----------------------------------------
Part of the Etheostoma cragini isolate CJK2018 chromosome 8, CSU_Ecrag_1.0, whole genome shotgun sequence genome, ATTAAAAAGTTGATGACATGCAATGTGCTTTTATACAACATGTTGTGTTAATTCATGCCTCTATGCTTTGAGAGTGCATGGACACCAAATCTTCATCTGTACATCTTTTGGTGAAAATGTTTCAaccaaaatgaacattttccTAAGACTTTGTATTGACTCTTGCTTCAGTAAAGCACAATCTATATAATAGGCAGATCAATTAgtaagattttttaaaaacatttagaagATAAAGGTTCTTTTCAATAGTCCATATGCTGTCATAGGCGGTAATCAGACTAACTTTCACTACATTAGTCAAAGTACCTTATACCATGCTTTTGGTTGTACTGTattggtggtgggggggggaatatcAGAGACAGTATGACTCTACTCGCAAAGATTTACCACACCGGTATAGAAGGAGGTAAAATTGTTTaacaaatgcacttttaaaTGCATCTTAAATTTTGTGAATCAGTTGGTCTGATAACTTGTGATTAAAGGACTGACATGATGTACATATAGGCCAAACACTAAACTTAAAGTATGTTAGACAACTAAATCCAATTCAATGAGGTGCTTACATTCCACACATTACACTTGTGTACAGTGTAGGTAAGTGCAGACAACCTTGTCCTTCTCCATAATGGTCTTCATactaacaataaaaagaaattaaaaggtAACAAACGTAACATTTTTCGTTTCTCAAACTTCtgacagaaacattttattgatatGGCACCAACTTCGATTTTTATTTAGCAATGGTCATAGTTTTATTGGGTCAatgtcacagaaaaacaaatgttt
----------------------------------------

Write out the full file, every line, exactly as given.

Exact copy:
Part of the Etheostoma cragini isolate CJK2018 chromosome 8, CSU_Ecrag_1.0, whole genome shotgun sequence genome, ATTAAAAAGTTGATGACATGCAATGTGCTTTTATACAACATGTTGTGTTAATTCATGCCTCTATGCTTTGAGAGTGCATGGACACCAAATCTTCATCTGTACATCTTTTGGTGAAAATGTTTCAaccaaaatgaacattttccTAAGACTTTGTATTGACTCTTGCTTCAGTAAAGCACAATCTATATAATAGGCAGATCAATTAgtaagattttttaaaaacatttagaagATAAAGGTTCTTTTCAATAGTCCATATGCTGTCATAGGCGGTAATCAGACTAACTTTCACTACATTAGTCAAAGTACCTTATACCATGCTTTTGGTTGTACTGTattggtggtgggggggggaatatcAGAGACAGTATGACTCTACTCGCAAAGATTTACCACACCGGTATAGAAGGAGGTAAAATTGTTTaacaaatgcacttttaaaTGCATCTTAAATTTTGTGAATCAGTTGGTCTGATAACTTGTGATTAAAGGACTGACATGATGTACATATAGGCCAAACACTAAACTTAAAGTATGTTAGACAACTAAATCCAATTCAATGAGGTGCTTACATTCCACACATTACACTTGTGTACAGTGTAGGTAAGTGCAGACAACCTTGTCCTTCTCCATAATGGTCTTCATactaacaataaaaagaaattaaaaggtAACAAACGTAACATTTTTCGTTTCTCAAACTTCtgacagaaacattttattgatatGGCACCAACTTCGATTTTTATTTAGCAATGGTCATAGTTTTATTGGGTCAatgtcacagaaaaacaaatgttt